Mysterious Mr. Darcy
by Monica Fairview
White Soup Press
Formats available: Paperback, Electronic
Pub Date: 3.7.18| 268 pages
REVIEWER: Sophia Rose
eARC provided by author for review. No remuneration was exchanged and all opinions presented herein are my own except as noted.
Three years after the original events of Pride & Prejudice, Darcy receives a visit in his isolated manor in Cornwall. It is Charles Bingley, and he has come to ask for a favour…
There is nothing Elizabeth Bennet likes more than a laugh – except for a mystery. From the moment she first encounters Mr. Darcy, she senses he is hiding something. But the more she tries to find out about who he is, the more evasive he becomes. However, Elizabeth soon turns her attention to someone else. As Mrs. Bennet points out, Mr. Darcy is a nobody, and Elizabeth needs to marry someone who can provide for her and her sisters.
Meanwhile, Mr. Darcy doesn’t want anyone to know about the scandal that haunts him from the past. He certainly doesn’t need someone like Miss Bennet, who asks him questions and tries to slip him up. Fortunately, he is more than equal to the task of putting her off. What he doesn’t expect is that before he knows it, he finds himself longing to tell her the truth.
Are Elizabeth and Darcy meant to come together in this variation, or is Elizabeth destined for somebody else?
Note: Mysterious Mr. Darcy is not a mystery. It is a ‘what-if’ in which Mr. Darcy has to deal with the consequences of his past, a past that will change the shape of his future. https://www.goodreads.com/book/show/39080319-mysterious-mr-darcy
What if Mr. Darcy must keep his true identity a secret or face being arrested? And, what if Netherfield Park is let by Mr. Bingley and the encounter with the Bennet family is three years later? Well now, wasn’t this an interesting set of variation circumstances…
The story read easily and swiftly, the writing was heartwarming and cozy, pacing gentle, and Mysterious Mr. Darcy was an overall delight to read.
I’ve seen variations where Darcy is in a different persona, but on the lamb and a former soldier in the Pennisular Campaign was not one of them. Pair that with a love triangle involving Darcy and Bingley for the fair Lizzy and I felt that while wide of canon, I had a good time with this new historical romance venture that didn’t lack for a few of my favorite Pride & Prejudice elements though they were tucked into unique places in the story.
This Darcy, in the disguise of undistinguished gentleman with a more traveled and eventful past yet still the Master of Pemberley and scion of the Darcys, was a more complex character. Though, thought by the residents of Hertfordshire to be barely more than a steward and the poor friend hanging on Bingley’s coattails, he is forced to contemplate what life is like for someone who is not Mr. Darcy of Pemberley. His treatment from others is different and he gets an eye-opener about the differences in how he is treated before when his status was known and now, when he is in disguise. He gets more honesty and it disturbs him just as he has to rely more on earning respect and proving his character rather than it being taken for granted.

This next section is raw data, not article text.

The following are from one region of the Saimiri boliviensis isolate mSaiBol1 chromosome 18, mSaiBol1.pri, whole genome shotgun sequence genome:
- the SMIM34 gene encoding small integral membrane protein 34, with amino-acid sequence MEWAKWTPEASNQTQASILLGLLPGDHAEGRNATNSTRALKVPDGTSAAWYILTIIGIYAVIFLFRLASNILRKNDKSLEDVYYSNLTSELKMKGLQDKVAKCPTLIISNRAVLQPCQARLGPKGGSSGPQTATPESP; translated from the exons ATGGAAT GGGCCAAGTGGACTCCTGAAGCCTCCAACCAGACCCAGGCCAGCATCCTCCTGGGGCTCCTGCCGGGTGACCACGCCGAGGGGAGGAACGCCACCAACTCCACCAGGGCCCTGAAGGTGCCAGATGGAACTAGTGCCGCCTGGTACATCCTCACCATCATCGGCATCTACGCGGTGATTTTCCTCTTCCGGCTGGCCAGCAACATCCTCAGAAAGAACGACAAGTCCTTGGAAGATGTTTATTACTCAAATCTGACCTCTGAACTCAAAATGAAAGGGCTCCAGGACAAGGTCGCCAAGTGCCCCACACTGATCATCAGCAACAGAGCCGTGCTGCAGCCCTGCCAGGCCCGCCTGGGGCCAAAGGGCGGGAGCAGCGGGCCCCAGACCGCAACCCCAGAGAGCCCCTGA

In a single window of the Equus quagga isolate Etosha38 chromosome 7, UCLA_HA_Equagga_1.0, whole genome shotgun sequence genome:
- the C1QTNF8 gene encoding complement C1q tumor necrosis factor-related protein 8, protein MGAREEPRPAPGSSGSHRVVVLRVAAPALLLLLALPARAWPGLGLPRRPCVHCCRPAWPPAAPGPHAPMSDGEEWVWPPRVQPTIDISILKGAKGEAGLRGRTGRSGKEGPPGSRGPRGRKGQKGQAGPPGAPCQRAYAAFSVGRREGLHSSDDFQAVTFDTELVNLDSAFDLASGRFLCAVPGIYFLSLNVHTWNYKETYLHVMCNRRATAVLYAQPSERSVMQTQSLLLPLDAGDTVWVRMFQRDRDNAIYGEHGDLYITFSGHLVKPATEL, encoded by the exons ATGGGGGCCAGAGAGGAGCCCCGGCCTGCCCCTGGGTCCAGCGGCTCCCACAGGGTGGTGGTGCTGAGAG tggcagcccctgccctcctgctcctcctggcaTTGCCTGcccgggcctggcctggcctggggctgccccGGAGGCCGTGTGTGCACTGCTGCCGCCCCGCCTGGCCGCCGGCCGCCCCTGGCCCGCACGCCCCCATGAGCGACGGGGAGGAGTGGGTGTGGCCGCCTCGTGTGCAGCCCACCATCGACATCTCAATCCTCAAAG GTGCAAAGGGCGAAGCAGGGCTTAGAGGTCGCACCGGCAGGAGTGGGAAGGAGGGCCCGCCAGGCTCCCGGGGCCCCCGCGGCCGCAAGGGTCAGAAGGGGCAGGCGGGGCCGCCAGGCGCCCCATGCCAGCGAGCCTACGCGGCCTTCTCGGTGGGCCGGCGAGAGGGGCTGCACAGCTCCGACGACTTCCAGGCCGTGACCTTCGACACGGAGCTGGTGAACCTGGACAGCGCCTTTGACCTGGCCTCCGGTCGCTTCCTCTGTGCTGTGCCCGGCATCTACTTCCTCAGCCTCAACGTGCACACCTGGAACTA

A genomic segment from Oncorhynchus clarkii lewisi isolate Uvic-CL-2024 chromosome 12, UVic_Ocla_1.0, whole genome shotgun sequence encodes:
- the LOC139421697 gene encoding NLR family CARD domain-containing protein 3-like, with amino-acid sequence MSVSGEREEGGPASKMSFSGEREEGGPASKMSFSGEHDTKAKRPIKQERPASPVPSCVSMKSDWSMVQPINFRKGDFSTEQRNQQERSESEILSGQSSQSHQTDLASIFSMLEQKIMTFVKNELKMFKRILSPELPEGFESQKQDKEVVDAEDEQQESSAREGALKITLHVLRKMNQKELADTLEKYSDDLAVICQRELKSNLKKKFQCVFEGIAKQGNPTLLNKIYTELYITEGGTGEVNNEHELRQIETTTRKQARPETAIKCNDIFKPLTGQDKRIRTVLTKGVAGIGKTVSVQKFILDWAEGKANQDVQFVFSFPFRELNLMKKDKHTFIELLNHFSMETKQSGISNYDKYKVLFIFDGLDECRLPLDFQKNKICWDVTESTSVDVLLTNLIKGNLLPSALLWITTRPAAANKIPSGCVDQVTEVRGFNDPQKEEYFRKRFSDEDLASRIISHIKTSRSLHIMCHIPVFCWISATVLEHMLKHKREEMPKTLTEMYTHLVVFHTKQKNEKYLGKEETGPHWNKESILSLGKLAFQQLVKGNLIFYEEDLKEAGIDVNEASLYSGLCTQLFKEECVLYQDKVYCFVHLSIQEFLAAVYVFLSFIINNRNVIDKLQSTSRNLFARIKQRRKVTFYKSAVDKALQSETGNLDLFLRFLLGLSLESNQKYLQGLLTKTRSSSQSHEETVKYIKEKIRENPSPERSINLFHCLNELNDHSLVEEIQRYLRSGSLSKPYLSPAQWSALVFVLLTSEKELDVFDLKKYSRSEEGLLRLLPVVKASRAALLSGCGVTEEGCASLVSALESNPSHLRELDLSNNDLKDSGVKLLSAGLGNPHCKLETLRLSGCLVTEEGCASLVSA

At the same time, this Elizabeth gets a scare of nearly losing her father and the family home so she is forced to consider her former rigid stance about who she would marry and how she feels about what it would truly be like being unmarried and without the protection of her father. Now, her friend Charlotte’s decision isn’t so easily a fount of derision in her mind. She is now nearly a spinster and is in Charlotte’s shoes having to consider that she is no prize and yet she has to marry to secure financial safety for herself and her family. She doesn’t have the luxury of standing on principles, but must heed her mother’s pragmatism.
The romance is one of the elements of variation, but is background until near the end when it does become the main focus. This pair do have a smoldering antagonism, but not as acute as the original story. For one, they have a different viewpoint because of his secrets and pretense of who he is and because Elizabeth is the object of Bingley’s attraction. Elizabeth is better suited for a man of Darcy’s personality and character, which is discovered through fun series of interactions, but necessity forces her to take seriously the wealthy Bingley’s interest.
I liked the historical elements touched on- class differences, criminal law, women’s role, and duty to family.
In summary, Mysterious Mr. Darcy drifted a ways from canon in plot and characters, but had a flavor and strong nod back to the original. I found the new sources of conflict engaging and the gentle, historically accurate, sweet romance tale one I could relish and recommend to other fans of Austen variations.
My thanks to the author for the opportunity to read this book in exchange for an honest review.